- Lars

  • Hey Lars,

    Yea, I was just trying a fast way to play with the adc/dmac and userspace seemed

    like a quick start...

    I have seen the iio lib but have only a cursory understanding at this point and I'm

    not certain that the iio stuff will work for us here.  Maybe you can tell me if the iio

    lib will work for this scenario:

    The product will reserve say 100 1MB buffers for samples at boot time.  We

    need to be able to program a DMAC to continuously fill a single 1MB buffer cyclically,

    wrapping around at the end of the single 1MB buffer, this is free running

    until an external event is triggered; at the trigger point the product will continue the

    current DMAC xfer for another 50% of the buffer size, this puts the trigger point in

    the middle of the sample buffer.

    At that point we need to somehow seamlessly bump the DMAC to move the samples to the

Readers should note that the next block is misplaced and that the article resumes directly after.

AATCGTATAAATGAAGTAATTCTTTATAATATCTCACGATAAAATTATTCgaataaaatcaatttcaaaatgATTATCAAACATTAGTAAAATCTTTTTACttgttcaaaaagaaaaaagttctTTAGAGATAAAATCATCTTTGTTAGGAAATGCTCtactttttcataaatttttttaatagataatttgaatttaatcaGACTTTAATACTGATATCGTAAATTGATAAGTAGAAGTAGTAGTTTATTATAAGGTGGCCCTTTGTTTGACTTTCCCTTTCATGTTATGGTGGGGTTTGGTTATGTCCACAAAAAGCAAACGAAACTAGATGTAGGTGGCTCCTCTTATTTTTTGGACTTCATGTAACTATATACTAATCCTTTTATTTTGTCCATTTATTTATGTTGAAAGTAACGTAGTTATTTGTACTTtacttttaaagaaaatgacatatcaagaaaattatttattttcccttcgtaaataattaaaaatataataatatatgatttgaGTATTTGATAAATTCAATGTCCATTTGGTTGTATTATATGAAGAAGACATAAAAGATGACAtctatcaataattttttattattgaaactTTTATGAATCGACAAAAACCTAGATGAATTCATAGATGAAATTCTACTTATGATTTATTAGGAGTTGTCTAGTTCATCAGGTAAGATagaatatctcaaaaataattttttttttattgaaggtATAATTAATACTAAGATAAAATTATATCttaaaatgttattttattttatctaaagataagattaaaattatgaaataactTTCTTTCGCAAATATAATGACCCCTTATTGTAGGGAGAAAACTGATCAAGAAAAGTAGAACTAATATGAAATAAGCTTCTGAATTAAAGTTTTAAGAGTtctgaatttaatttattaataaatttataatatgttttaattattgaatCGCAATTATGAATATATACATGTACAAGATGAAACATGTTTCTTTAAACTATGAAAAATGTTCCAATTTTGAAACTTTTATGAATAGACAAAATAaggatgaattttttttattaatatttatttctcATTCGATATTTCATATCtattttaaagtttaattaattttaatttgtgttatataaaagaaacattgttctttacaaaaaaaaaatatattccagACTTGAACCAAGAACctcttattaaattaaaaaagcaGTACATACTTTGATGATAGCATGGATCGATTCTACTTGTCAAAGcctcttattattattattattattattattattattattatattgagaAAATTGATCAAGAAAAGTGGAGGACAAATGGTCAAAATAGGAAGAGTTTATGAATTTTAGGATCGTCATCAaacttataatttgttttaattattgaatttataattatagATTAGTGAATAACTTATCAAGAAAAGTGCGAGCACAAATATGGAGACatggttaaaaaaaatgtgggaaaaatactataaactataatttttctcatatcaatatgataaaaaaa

next 1MB buffer cyclically (we will have a low tolerance for missed samples) and

    continue filling the new 1MB buffer while also generating an interrupt so the PS

    can empty the previous buffer and send it on the net to another controller allowing

    that 1MB buffer to be returned to the pool for reuse.

    Some custom FPGA code will have support in it for the buffer management portion,

    sample ready interrupts to the PS, monitoring the buffer fill size after the trigger, etc.

    But for now we are just trying to determine if we can actually program a DMAC to work

    as outlined above.

    So, will the iio library support such a design?  If so and you can point me in the

    right direction for some examples?  Does the iio ring buffer support lend itself to

    utility here?

    Thanks.

    - rock

  • 0
    •  Analog Employees 
    on Nov 13, 2015 9:10 AM over 5 years ago

    Hi,

    This will more be an issue of the DMAC than the framework. The DMAC is currently fully software driven, there is no support for changing the execution flow on a hardware event.

    But the DMAC design is quite flexible, it is split into a front-end that decides what should be transferred and backends that do the transfers. You'd have to replace the front-end so it will generate the transfers following the pattern you need.

    - Lars